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Published on Feb 17, 2014
Cardiothoracic surgeon Dawn Jaroszewski, M.D., discusses the common congenital chest abnormality known as pectus excavatum and the procedure, techniques, and tools used for surgical repair. Visit http://www.mayoclinic.org/diseases-co... for more information on the symptoms, diagnosis, and treatment of pectus excavatum at Mayo Clinic.
Pectus excavatum, also known as chest wall deformity, is a common congenital chest abnormality in which a person’s breast bone is sunken into their chest. Common symptoms associated with pectus excavatum are fatigue, heart palpitations, chest pain, reflux disease, and the inability to achieve a normal level of exercise performance. Pectus excavatum is more common in males than in females and can be corrected with surgery.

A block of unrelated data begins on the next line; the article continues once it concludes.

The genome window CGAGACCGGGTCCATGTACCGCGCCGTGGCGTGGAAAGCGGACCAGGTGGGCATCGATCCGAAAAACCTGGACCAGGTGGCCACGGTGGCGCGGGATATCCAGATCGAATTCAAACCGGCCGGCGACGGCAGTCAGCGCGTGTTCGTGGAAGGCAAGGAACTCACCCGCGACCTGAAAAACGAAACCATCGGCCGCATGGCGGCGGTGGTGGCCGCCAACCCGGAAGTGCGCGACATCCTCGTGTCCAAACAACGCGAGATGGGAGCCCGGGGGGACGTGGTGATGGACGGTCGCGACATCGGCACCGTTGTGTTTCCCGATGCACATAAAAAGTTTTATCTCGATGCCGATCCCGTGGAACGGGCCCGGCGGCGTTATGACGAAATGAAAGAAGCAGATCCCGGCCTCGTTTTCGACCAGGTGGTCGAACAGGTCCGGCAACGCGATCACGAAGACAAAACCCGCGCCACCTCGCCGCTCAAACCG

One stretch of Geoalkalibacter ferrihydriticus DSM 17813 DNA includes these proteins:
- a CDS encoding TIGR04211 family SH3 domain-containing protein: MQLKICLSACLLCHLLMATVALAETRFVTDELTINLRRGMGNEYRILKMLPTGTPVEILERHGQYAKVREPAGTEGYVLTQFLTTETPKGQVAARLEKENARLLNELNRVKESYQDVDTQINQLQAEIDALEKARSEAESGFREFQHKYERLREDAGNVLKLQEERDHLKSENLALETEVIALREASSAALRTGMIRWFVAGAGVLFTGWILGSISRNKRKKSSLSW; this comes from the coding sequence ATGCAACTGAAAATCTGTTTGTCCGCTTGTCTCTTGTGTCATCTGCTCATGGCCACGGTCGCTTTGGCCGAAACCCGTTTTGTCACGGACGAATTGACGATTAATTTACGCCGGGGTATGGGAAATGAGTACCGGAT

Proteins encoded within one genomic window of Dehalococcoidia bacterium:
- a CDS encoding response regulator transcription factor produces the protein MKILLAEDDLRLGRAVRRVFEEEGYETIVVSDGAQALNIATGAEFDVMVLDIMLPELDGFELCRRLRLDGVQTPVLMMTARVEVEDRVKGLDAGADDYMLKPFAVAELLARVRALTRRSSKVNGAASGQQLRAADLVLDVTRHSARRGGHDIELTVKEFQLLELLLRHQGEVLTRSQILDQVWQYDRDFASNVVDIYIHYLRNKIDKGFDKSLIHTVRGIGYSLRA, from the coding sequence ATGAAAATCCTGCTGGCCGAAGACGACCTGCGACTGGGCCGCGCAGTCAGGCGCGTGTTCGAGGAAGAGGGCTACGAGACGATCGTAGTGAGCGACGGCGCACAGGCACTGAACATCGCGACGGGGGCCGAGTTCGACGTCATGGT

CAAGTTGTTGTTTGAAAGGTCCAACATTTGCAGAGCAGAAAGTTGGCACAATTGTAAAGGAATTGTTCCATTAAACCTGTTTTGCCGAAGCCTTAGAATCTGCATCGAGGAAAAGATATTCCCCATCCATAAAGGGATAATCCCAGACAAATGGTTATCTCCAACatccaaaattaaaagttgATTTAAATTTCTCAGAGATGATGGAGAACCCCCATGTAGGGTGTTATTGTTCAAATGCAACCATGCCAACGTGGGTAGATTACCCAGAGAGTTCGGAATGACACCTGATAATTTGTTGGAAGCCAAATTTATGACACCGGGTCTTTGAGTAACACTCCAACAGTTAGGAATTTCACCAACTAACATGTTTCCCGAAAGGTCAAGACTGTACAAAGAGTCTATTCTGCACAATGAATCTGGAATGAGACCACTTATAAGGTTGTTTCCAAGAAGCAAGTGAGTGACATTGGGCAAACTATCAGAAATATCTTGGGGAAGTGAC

The surgical procedure to correct pectus excavatum is done by a cardiothoracic surgical team. The majority of pectus excavatum repairs are done through small incisions made underneath the pectoralis muscle. A metal bar is inserted underneath the breastbone to raise it into a more normal position. After approximately 3 to 4 years, if it is determined the chest wall will stay out, the bars can be removed.